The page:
News Story

For Unemployed Californians, Food Donations Are ‘a Little Bit of Hope Coming to Their Door’

Church gives more than 105,000 pounds of food for those who lost work in the pandemic, and more is on the way

This story is included in the October 2020 World Report, a 45-minute program that summarizes news of The Church of Jesus Christ of Latter-day Saints over the past six months. The full October 2020 World Report will be available here in English, Spanish, and Portuguese on Wednesday, September 30.

Regan Ramano, food manager of Mercy Warehouse in Laguna Niguel, California, cheers as a pallet of black beans is loaded onto an empty shelf. It is mid-July 2020. Several dozen pallets of beans, salsa, spaghetti and other pantry staples are being given to the Orange County Food Bank to help fill increasing demands brought about by COVID-19.

Mercy Warehouse, the Orange County Rescue Mission and Second Harvest are among the recipients of more than 105,000 pounds of food from the Bishops’ Central Storehouse of The Church of Jesus Christ of Latter-day Saints. The food donation is part of one of the Church’s largest-ever humanitarian responses. Additional donations are scheduled for Orange County.

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“[The Church’s] support is just phenomenal,” says Ramano. Like other food banks, hers is dependent on donations from corporations and individuals. “The food that just arrived is invaluable for us. This gift is tremendous. It’s like a little bit of hope coming to their door.”

Business shutdowns due to COVID-19 are leading to layoffs and furloughs. When this donation arrives in July, unemployment hovers just above 12% in Orange County (fortunately, it ticked down to 9.9% by August). With an increased population of those in serious need, the “demand for food has been unprecedented,” says Harald Herrmann, CEO of Second Harvest, a food bank based in Irvine, California. In February 2020, Second Harvest distributed food to an estimated 249,174 residents. By June, the number increased to some 521,394 people. He says that Second Harvest has switched its operations model from the “pieces business” to the “pallet business” to keep up with demand. “It’s all about volume,” Herrmann says. “The need for food in Orange County is the same as when we entered the crisis.”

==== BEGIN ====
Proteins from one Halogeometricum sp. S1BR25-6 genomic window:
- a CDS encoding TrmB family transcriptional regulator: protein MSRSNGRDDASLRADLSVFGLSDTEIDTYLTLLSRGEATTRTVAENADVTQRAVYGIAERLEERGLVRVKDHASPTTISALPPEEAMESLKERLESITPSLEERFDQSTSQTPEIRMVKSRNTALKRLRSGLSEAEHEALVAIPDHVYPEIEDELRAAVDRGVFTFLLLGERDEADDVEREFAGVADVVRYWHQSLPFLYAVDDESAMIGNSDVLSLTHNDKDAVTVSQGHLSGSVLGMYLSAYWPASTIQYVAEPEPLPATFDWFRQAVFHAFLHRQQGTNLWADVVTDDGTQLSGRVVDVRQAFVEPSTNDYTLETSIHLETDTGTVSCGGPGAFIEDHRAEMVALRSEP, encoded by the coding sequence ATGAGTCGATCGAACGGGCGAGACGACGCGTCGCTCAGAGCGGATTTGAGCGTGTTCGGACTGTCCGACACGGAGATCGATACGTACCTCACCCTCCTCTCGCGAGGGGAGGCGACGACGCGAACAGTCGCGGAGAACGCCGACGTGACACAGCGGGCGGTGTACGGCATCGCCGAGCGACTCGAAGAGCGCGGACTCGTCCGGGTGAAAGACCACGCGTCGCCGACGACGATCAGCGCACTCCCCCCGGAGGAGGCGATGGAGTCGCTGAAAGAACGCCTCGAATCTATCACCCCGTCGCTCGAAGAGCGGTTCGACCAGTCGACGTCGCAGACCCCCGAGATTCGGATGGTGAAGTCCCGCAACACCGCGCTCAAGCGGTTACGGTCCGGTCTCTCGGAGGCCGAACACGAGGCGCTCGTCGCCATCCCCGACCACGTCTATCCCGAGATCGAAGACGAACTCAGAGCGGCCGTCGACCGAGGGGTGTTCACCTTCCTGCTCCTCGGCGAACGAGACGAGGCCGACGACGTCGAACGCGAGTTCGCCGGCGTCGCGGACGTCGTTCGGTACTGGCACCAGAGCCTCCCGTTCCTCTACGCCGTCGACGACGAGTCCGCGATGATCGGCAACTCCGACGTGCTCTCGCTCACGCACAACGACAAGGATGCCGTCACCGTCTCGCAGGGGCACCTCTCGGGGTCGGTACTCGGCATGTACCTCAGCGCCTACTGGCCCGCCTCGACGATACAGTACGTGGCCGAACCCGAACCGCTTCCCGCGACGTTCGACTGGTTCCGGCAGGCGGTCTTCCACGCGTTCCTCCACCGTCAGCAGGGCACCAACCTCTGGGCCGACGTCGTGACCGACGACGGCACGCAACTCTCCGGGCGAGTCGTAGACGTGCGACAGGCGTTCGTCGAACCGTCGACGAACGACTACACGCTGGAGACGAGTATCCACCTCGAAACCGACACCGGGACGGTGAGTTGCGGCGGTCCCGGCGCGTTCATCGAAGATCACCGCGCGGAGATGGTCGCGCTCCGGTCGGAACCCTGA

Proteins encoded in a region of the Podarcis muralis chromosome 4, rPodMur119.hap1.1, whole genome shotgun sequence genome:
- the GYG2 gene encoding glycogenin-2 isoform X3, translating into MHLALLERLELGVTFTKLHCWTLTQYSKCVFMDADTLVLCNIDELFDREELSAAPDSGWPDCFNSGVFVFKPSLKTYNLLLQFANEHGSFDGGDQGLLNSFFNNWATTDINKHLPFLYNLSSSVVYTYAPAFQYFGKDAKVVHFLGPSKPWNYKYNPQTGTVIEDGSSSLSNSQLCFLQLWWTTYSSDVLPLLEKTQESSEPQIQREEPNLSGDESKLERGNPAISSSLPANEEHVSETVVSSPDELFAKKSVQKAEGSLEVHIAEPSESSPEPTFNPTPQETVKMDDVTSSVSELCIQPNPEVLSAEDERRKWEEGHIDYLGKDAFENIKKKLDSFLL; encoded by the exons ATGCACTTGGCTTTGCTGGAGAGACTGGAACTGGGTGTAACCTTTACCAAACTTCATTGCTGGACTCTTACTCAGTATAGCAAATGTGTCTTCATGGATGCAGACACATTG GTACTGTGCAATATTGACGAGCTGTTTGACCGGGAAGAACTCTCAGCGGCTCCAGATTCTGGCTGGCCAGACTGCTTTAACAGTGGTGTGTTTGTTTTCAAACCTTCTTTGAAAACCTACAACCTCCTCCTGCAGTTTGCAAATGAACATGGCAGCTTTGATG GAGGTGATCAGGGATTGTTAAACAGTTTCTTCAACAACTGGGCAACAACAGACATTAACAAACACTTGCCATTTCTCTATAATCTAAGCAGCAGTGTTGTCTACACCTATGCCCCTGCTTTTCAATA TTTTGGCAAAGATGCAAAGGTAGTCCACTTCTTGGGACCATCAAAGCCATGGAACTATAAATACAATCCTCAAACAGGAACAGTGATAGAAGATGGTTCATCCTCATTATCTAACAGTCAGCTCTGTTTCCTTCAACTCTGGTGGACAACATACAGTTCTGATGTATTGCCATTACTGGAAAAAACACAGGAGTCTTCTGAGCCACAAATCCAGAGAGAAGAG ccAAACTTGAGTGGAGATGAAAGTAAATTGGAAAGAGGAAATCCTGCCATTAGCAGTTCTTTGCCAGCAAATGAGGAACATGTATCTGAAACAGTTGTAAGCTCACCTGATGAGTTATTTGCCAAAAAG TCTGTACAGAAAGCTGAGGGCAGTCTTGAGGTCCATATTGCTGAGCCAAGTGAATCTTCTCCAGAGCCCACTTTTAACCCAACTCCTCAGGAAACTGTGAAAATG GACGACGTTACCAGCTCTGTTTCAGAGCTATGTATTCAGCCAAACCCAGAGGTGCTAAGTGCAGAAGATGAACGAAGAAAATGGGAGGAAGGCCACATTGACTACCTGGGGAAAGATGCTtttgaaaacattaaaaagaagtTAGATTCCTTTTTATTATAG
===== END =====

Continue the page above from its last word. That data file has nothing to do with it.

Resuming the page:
President Jim Palmer of the Orange County Rescue Mission, which provides meals, housing, education and employment services, says the beginning of the pandemic was a touch-and-go time. “You couldn’t buy food in bulk. Schools were closed, churches were closed, service groups dwindled and there was a real strain on food needed,” he says.

The need will remain for the foreseeable future, Palmer adds. The Orange County Rescue Mission is preparing for the next wave of job losses. “Who knows what it [will look] like,” he says. “Unemployment is going to be with us for a long time.”

Orange County Food Banks
Kari told interfaith volunteers at the RSM Cares drive-thru food pantry in Rancho Santa Margarita, California, she was divinely guided to the food distribution point. Kari lives in an area suffering with double-digit unemployment from a prolonged COVID-19 lockdown. The Church of Jesus Christ of Latter-day Saints donated thousands of pounds of foodstuffs in May 2020 alone to Southern California food banks as part of a global effort to help those in need during the worldwide pandemic.2020 by Intellectual Reserve, Inc. All rights reserved.

The impact on the newly unemployed in the county can also be seen at food pantries like the one in Rancho Santa Margarita. The local pantry is a 3-year-old interfaith operation that has seen its patron numbers double since the pandemic began in March. On a Wednesday afternoon in July, well before the pantry opens, people wait in line under the hot sun until a delivery truck pulls in from Second Harvest. The pallets are unloaded, and volunteers sort the food into boxes and bags prepared for the drive-through delivery system.

The pantry opens. Kari, a first-time patron, drives up and a few volunteers load a box of groceries into her car. “I really needed the food,” she says. “The Lord led me here today. God bless you all.”

Lisa, a mother of four now living in a garage, never thought she would rely on others for food. “I was always in a position to help others,” she says. “I don’t think people understand how difficult the crisis is.”

John, an unemployed war veteran, says, “I am amazed at what you have done here. We need a lot more of these things.”

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